The great secret of sales is that being good is the selfish thing to do.
I’m sure goodness is the last thing that pops into the popular imagination when anyone thinks of sales. Sales and goodness are immiscible, to most people’s way of thinking. Effective sales is as much a moral proposition as working for Greenpeace, the March of Dimes, or the Catholic Church. (Well, maybe more than the Catholic Church given the fallen nature of some of the priesthood.) Sales is a vocation that should be a calling every bit as “other” centered as any of the so-called helping professions like ministry, social work, psychiatry or nursing.
The cliche of the sales ethos is most memorably summed up by Michael Douglas playing the smarmy M&A corporate snake oil purveyor Gordon Gecko in Wall Street. “Greed is good.” (My personal favorite testosterone-fueled salesman is Alec Baldwin as Blake in Glengarry Glen Ross personifying a stone-cold amoral hunter–a fierce closer, a killer and a “winner” at any and all costs.) Or the TV car salesman riding on the back of a hippopotamus, screaming “Deals! Deals! Deals!” into the screen.
Vince Lombardi is famous for saying, “Winning isn’t everything, it’s the only thing.” Much as I admire Vince Lombardi, I don’t agree with the tone of his statement even in football, and certainly not in life. But I can assure you as a salesman for my own executive sales company Corporate Rain International, the way of winning in entrepreneurial sales is simply the path of service, truth and genuine care for potential clients or buyers. The really good salesmen I know are people who truly care about their clients. And by this I mean a soul deep caring, as to a fellow inhabitant of God’s universe, not the ersatch empathy or facsimile fellow feeling of the manipulator.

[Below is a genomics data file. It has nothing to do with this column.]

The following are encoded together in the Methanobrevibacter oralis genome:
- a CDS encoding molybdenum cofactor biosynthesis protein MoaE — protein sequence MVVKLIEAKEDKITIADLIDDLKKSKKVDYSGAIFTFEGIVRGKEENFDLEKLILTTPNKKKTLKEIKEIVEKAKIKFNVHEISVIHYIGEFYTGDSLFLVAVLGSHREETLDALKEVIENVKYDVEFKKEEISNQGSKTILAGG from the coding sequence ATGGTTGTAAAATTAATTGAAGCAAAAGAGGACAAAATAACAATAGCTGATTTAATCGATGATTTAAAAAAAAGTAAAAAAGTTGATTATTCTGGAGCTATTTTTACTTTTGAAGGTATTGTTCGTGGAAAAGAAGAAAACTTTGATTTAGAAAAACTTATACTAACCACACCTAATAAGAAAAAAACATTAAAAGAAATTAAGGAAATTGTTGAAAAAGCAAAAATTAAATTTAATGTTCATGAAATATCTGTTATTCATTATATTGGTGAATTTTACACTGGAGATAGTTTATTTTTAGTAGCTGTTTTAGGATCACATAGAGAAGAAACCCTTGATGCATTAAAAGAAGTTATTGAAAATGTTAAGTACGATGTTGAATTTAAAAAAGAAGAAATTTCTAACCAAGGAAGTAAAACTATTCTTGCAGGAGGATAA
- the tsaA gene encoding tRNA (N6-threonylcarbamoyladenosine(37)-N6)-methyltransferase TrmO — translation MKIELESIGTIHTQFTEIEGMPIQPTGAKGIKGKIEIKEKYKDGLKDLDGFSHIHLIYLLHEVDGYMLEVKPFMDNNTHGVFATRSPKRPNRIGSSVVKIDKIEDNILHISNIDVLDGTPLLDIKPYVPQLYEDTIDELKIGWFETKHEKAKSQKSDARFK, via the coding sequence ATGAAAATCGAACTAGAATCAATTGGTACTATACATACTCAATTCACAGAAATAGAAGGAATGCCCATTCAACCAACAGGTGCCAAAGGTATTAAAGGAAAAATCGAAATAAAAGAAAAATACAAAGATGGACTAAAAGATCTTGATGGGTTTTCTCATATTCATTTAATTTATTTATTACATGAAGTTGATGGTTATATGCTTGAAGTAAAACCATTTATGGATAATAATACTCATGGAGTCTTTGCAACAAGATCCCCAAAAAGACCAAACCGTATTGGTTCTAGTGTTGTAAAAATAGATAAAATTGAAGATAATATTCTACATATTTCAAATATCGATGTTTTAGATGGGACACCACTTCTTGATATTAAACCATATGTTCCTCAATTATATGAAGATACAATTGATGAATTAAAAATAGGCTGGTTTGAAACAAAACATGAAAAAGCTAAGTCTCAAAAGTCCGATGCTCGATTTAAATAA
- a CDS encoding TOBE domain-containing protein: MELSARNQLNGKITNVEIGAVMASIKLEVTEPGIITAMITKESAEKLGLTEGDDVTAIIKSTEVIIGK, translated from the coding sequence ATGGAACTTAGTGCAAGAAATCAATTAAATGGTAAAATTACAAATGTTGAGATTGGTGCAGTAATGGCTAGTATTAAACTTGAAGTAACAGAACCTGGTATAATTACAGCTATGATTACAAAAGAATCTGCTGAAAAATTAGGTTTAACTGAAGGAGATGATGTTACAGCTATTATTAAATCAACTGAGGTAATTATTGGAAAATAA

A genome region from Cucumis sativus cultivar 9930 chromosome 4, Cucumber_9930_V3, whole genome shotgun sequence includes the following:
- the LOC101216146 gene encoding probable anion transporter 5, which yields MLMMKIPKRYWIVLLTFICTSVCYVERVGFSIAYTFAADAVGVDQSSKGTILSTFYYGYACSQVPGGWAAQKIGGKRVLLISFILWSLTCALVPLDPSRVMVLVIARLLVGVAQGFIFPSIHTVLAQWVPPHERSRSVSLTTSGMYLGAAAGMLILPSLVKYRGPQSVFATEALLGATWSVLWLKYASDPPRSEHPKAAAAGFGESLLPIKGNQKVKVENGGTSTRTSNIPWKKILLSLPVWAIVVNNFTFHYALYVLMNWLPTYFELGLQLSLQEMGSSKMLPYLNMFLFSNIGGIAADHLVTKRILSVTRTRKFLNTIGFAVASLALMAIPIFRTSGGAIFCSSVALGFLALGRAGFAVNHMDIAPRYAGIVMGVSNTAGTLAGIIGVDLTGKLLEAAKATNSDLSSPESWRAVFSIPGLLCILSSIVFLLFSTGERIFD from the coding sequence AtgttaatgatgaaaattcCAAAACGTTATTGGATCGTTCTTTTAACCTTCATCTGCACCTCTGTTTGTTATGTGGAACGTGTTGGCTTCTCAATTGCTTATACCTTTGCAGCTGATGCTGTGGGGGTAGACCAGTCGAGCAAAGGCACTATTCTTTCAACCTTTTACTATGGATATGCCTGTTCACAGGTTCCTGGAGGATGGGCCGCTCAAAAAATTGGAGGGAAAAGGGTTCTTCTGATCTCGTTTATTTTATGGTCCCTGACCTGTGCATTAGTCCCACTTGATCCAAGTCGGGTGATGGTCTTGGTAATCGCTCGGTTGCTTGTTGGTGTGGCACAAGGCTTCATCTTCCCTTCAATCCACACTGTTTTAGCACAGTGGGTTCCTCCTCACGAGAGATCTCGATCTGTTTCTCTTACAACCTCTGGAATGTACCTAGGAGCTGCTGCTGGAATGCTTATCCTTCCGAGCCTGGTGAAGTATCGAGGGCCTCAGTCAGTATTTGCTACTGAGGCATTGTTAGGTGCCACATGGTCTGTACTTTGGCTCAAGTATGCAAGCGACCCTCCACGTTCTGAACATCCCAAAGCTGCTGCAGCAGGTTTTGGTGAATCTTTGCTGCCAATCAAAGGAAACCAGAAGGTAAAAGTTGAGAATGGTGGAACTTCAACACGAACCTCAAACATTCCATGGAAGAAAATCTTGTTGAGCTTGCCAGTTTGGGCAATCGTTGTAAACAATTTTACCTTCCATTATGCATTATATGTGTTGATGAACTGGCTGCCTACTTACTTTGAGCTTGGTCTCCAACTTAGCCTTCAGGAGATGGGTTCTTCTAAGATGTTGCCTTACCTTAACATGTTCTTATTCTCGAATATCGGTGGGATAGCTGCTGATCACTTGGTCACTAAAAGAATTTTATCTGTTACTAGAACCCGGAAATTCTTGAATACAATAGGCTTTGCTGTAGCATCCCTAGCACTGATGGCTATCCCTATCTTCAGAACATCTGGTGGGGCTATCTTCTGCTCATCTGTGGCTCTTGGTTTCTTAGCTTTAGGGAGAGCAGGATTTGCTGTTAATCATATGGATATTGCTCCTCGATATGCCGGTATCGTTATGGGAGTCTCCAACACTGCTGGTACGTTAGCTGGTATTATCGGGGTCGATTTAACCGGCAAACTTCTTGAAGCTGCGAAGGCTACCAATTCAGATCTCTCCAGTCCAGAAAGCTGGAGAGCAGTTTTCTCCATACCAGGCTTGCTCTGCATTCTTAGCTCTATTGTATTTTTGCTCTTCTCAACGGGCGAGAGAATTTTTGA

The “winning” of the salesman, and a true “selfishness” leading to long-term sales success, lies in really being good, bone deep good. Or as close as we can expect to be as imperfect beings. Just as physicians owe their service first to their patients, so salesmen owe their truth and passionate caring to their client at a soul deep level. This is not a treacly, wussy, or pollyannaish idealism. It is a winning and selfish practicing of goodness.
In fact selfish salesmanship, in the larger picture, is serving all members of society by the way you do business. Capitalism itself, in it’s best form, is simply dealing with customers and suppliers in mutually beneficial exchanges of goods, services and money. That’s how I try to see myself as a capitalist. That’s how I see myself as a entrepreneur. That’s how I see myself as a salesman.